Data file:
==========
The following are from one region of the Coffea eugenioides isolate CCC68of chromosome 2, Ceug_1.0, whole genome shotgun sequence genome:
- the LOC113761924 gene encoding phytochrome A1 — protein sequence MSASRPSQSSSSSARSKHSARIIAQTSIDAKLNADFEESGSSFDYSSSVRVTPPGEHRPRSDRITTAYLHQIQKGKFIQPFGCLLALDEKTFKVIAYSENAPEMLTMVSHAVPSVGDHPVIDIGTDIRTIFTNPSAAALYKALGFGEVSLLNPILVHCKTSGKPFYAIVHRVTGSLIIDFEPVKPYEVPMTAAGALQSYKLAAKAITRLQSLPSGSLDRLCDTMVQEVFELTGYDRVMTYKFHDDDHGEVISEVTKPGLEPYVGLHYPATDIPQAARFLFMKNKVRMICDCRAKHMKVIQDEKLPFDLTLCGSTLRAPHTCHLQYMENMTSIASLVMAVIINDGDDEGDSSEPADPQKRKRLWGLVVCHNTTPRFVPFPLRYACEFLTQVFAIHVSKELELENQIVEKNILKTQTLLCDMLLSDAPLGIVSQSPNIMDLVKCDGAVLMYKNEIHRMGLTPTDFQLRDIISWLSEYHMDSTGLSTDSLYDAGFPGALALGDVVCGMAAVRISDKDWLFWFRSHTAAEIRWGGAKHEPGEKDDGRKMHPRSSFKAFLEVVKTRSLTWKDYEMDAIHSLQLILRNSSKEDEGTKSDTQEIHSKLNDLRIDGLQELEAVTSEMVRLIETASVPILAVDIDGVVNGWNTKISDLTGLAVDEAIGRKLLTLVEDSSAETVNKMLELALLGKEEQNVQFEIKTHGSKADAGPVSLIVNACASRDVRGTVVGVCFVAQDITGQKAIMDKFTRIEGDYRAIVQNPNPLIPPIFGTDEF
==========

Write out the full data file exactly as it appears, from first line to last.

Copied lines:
The following are from one region of the Coffea eugenioides isolate CCC68of chromosome 2, Ceug_1.0, whole genome shotgun sequence genome:
- the LOC113761924 gene encoding phytochrome A1 — protein sequence MSASRPSQSSSSSARSKHSARIIAQTSIDAKLNADFEESGSSFDYSSSVRVTPPGEHRPRSDRITTAYLHQIQKGKFIQPFGCLLALDEKTFKVIAYSENAPEMLTMVSHAVPSVGDHPVIDIGTDIRTIFTNPSAAALYKALGFGEVSLLNPILVHCKTSGKPFYAIVHRVTGSLIIDFEPVKPYEVPMTAAGALQSYKLAAKAITRLQSLPSGSLDRLCDTMVQEVFELTGYDRVMTYKFHDDDHGEVISEVTKPGLEPYVGLHYPATDIPQAARFLFMKNKVRMICDCRAKHMKVIQDEKLPFDLTLCGSTLRAPHTCHLQYMENMTSIASLVMAVIINDGDDEGDSSEPADPQKRKRLWGLVVCHNTTPRFVPFPLRYACEFLTQVFAIHVSKELELENQIVEKNILKTQTLLCDMLLSDAPLGIVSQSPNIMDLVKCDGAVLMYKNEIHRMGLTPTDFQLRDIISWLSEYHMDSTGLSTDSLYDAGFPGALALGDVVCGMAAVRISDKDWLFWFRSHTAAEIRWGGAKHEPGEKDDGRKMHPRSSFKAFLEVVKTRSLTWKDYEMDAIHSLQLILRNSSKEDEGTKSDTQEIHSKLNDLRIDGLQELEAVTSEMVRLIETASVPILAVDIDGVVNGWNTKISDLTGLAVDEAIGRKLLTLVEDSSAETVNKMLELALLGKEEQNVQFEIKTHGSKADAGPVSLIVNACASRDVRGTVVGVCFVAQDITGQKAIMDKFTRIEGDYRAIVQNPNPLIPPIFGTDEF